I’ve been working on Schumann’s Kreisleriana on and off for maybe the last five years, but never performed it. When Andrew [Cyr] asked me to start planning a solo piano concert that in some way incorporated my musical influences, my first thought was to go back to Schumann (it didn’t occur to me that it also happened to be his 200th birthday year).
Living with Kreisleriana, getting to know it on micro and macro levels, led me into the idea for a new companion piece, which I’m calling It take a long time to become a good composer. When people talk about Schumann, the common thing you hear is that he was an unparalleled miniaturist—that the two to four minute piano piece or lied was his pinnacle, and that when it came to writing sonatas and symphonies, better leave that up to Brahms. Kreisleriana, at face value, is a sequence of miniatures, but I’ve come to see it more as a fractal form; you ‘zoom out’ and start to hear larger units, you zoom out again and it resolves again, and then again and you hear the entire half hour. It works as well or better than any classical sonata.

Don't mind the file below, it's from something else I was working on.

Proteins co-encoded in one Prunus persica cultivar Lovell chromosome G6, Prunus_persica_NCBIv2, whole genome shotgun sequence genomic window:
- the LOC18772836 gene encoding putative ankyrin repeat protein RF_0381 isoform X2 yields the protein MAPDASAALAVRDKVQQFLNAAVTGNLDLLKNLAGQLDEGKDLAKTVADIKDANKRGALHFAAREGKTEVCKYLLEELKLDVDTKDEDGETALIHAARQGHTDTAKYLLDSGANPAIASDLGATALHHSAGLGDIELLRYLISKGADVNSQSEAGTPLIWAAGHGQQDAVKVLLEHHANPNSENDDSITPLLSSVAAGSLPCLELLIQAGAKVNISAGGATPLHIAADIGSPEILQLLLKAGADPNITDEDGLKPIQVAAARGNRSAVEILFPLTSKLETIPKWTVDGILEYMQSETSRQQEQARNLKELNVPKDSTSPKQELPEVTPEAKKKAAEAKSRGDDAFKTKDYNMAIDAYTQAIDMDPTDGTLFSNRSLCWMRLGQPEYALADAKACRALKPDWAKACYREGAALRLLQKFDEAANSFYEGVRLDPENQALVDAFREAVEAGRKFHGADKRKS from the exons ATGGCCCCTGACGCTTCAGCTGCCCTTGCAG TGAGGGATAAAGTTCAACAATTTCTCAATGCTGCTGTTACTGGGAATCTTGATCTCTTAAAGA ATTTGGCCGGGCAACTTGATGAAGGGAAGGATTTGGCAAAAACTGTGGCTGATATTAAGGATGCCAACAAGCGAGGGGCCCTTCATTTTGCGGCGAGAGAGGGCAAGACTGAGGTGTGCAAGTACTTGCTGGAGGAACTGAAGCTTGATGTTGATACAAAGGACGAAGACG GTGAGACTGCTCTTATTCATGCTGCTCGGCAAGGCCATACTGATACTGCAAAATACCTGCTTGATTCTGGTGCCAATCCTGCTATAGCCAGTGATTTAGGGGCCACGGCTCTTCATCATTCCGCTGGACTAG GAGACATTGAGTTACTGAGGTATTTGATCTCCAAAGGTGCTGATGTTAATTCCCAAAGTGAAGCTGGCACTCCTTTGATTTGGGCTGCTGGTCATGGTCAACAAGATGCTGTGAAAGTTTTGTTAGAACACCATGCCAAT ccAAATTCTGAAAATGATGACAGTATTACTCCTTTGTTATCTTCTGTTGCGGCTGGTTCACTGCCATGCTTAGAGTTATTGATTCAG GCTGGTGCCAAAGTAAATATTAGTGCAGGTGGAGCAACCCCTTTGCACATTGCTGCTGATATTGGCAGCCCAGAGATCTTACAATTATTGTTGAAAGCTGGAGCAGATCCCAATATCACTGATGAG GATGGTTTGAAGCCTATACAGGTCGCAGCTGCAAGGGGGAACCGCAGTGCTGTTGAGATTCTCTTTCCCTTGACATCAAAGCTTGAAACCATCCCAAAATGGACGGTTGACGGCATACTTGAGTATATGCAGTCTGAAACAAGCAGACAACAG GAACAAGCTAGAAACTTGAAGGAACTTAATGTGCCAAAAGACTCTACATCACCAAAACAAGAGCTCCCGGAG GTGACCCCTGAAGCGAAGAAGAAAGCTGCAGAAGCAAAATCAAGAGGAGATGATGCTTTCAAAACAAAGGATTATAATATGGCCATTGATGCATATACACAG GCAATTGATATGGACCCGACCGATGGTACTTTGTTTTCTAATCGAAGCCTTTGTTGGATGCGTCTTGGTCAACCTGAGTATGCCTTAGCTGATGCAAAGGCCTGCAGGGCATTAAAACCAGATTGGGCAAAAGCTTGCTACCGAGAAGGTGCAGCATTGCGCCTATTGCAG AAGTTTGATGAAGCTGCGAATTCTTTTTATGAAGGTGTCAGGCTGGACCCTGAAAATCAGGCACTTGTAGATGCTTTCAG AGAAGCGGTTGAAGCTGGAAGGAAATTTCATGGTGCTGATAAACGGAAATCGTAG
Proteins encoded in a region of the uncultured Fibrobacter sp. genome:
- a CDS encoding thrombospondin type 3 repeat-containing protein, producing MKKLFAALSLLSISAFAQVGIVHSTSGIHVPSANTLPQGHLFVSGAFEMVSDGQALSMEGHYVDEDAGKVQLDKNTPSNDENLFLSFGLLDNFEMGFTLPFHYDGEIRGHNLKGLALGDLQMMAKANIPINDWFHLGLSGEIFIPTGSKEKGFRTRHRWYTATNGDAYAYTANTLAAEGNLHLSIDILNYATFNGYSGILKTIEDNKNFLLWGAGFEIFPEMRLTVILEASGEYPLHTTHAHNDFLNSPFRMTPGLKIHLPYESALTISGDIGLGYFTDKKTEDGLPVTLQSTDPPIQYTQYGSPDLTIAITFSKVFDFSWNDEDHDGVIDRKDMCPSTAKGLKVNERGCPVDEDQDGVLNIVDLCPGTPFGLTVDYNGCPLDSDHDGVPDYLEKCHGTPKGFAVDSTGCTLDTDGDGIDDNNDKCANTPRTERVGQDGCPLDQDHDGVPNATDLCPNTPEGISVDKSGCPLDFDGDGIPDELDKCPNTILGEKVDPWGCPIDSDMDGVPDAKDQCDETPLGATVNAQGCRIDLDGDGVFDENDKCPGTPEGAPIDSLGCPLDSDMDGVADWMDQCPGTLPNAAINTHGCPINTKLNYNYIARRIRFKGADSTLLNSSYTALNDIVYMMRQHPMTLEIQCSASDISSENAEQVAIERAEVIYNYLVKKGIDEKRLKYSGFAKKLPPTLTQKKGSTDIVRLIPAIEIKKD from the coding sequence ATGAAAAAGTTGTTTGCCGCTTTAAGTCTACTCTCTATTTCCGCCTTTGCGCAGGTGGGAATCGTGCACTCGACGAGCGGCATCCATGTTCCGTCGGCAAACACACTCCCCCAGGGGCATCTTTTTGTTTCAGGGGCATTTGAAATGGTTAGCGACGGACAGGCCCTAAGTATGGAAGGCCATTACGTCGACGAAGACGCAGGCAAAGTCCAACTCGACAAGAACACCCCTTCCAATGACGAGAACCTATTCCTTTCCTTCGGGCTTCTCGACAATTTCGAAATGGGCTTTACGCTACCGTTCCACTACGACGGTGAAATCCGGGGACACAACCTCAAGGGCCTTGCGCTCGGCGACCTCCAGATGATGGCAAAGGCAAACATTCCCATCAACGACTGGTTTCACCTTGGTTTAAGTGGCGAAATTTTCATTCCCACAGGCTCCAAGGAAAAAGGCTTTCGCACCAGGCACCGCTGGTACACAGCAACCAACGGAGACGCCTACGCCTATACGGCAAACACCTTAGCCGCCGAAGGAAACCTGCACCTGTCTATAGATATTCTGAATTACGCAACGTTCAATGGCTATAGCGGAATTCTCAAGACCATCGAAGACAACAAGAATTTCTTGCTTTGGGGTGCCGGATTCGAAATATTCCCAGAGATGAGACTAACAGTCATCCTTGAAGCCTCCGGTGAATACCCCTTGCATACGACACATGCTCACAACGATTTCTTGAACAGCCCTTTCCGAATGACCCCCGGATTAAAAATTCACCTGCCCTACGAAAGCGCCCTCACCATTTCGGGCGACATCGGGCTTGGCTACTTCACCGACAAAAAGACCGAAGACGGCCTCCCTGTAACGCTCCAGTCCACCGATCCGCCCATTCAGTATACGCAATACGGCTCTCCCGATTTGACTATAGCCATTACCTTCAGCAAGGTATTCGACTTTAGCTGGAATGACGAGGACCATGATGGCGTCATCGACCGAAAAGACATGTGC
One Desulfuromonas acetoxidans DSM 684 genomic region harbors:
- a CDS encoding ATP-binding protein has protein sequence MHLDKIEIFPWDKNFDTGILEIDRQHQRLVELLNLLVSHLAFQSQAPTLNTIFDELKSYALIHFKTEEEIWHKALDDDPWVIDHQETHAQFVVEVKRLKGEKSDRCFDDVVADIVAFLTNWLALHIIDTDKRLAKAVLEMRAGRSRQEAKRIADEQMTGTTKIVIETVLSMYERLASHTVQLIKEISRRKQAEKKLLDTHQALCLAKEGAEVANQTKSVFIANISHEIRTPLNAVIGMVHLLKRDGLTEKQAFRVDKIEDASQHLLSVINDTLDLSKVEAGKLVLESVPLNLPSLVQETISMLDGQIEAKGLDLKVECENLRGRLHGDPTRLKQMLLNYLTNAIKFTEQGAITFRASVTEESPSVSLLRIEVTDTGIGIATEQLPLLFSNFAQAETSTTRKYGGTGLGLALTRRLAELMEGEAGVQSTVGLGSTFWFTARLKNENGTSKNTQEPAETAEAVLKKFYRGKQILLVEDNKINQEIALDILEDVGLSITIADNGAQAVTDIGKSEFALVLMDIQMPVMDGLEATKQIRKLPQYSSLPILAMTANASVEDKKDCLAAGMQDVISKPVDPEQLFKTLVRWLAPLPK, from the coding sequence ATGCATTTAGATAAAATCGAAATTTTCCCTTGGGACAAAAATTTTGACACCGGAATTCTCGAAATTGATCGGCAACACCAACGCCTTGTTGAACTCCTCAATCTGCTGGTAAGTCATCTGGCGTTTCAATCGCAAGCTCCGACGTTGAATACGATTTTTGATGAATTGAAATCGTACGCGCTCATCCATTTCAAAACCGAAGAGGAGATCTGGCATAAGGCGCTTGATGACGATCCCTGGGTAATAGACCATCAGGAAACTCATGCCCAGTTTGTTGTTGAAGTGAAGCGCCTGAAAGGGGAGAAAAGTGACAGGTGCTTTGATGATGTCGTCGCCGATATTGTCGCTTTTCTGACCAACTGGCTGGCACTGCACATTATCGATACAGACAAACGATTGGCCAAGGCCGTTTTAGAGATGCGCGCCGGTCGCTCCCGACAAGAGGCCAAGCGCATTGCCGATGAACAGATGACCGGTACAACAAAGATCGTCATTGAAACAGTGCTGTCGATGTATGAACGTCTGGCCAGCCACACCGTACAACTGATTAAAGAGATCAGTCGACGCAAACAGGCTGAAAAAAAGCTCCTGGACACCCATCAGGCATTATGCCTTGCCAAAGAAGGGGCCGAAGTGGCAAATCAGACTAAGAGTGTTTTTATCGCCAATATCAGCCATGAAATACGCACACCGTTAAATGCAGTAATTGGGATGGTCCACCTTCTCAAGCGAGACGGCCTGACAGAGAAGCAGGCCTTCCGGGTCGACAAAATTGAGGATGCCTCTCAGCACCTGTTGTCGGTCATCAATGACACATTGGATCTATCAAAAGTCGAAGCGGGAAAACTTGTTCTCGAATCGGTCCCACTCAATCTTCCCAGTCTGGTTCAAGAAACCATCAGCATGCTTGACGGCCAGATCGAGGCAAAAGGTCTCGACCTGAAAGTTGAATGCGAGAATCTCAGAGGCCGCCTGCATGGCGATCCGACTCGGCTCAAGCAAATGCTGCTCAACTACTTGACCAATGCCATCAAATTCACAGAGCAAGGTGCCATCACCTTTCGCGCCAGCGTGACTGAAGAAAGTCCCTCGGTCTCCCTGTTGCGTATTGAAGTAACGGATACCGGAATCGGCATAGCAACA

Of particular interest to me is how he accomplished this with recurring material and alternation of musical moods. Schumann named the piece after E.T.A. Hoffman’s character Johannes Kreisler, who is ostensibly embodied in this alternation of moods, but you also don’t have to look very hard to see that it’s a self-portrait as well. You get very intellectual, rational music juxtaposed with Sturm und Drang. What I’m working on in It takes a long time… is building a similar musical structure, one that uses short timescales as building blocks for something bigger, but remains intimate rather than monumental.
ListenTimo Andres: It takes a long time to become a good composer
recorded live 5/29/12 at Le Poisson Rouge
performers Timo Andres, piano